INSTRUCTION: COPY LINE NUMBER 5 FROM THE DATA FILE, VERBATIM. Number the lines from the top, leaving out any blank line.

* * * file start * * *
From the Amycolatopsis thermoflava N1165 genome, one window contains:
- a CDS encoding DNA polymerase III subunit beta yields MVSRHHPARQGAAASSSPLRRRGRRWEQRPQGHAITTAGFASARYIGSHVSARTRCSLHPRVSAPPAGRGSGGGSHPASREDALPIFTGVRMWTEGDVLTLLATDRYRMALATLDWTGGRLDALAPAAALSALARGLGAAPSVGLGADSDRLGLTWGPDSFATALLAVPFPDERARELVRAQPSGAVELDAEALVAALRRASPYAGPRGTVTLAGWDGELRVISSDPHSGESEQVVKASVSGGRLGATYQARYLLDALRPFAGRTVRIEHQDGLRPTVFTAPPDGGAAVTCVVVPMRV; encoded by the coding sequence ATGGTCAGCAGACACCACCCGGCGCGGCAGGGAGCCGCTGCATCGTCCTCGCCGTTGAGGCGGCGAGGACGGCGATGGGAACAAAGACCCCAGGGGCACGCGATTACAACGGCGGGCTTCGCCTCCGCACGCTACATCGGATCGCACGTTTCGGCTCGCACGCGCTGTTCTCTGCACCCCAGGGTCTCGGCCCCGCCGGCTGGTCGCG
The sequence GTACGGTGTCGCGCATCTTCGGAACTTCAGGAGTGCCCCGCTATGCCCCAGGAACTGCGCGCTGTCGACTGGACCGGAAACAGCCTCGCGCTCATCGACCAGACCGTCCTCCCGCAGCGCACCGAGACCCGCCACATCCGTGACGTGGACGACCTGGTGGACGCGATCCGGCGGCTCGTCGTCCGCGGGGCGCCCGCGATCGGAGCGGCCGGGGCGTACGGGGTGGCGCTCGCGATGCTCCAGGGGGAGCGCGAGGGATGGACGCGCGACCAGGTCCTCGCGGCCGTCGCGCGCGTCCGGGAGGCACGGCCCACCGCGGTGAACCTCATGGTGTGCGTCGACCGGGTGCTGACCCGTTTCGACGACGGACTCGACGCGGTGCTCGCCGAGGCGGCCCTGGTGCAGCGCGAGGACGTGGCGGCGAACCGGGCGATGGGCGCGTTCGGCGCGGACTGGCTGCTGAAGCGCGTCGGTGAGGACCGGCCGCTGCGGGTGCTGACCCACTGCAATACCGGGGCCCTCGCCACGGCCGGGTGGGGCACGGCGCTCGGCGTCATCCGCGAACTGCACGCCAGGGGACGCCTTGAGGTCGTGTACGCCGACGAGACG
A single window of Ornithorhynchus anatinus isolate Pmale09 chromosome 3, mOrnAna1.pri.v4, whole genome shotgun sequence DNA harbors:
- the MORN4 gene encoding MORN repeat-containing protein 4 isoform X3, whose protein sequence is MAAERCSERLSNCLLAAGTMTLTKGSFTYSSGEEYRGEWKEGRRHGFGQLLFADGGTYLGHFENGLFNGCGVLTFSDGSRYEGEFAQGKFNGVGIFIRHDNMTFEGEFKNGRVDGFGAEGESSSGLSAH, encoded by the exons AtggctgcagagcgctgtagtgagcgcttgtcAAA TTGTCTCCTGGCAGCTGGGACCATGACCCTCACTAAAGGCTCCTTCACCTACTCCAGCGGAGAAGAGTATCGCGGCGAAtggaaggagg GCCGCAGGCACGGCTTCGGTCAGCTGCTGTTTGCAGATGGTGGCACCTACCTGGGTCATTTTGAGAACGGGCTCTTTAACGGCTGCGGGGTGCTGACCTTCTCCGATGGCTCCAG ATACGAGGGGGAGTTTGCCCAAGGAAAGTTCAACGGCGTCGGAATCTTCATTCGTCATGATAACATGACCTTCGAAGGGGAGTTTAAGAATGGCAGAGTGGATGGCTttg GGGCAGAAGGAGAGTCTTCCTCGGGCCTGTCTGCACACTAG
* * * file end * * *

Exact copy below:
- the MORN4 gene encoding MORN repeat-containing protein 4 isoform X3, whose protein sequence is MAAERCSERLSNCLLAAGTMTLTKGSFTYSSGEEYRGEWKEGRRHGFGQLLFADGGTYLGHFENGLFNGCGVLTFSDGSRYEGEFAQGKFNGVGIFIRHDNMTFEGEFKNGRVDGFGAEGESSSGLSAH, encoded by the exons AtggctgcagagcgctgtagtgagcgcttgtcAAA TTGTCTCCTGGCAGCTGGGACCATGACCCTCACTAAAGGCTCCTTCACCTACTCCAGCGGAGAAGAGTATCGCGGCGAAtggaaggagg GCCGCAGGCACGGCTTCGGTCAGCTGCTGTTTGCAGATGGTGGCACCTACCTGGGTCATTTTGAGAACGGGCTCTTTAACGGCTGCGGGGTGCTGACCTTCTCCGATGGCTCCAG ATACGAGGGGGAGTTTGCCCAAGGAAAGTTCAACGGCGTCGGAATCTTCATTCGTCATGATAACATGACCTTCGAAGGGGAGTTTAAGAATGGCAGAGTGGATGGCTttg GGGCAGAAGGAGAGTCTTCCTCGGGCCTGTCTGCACACTAG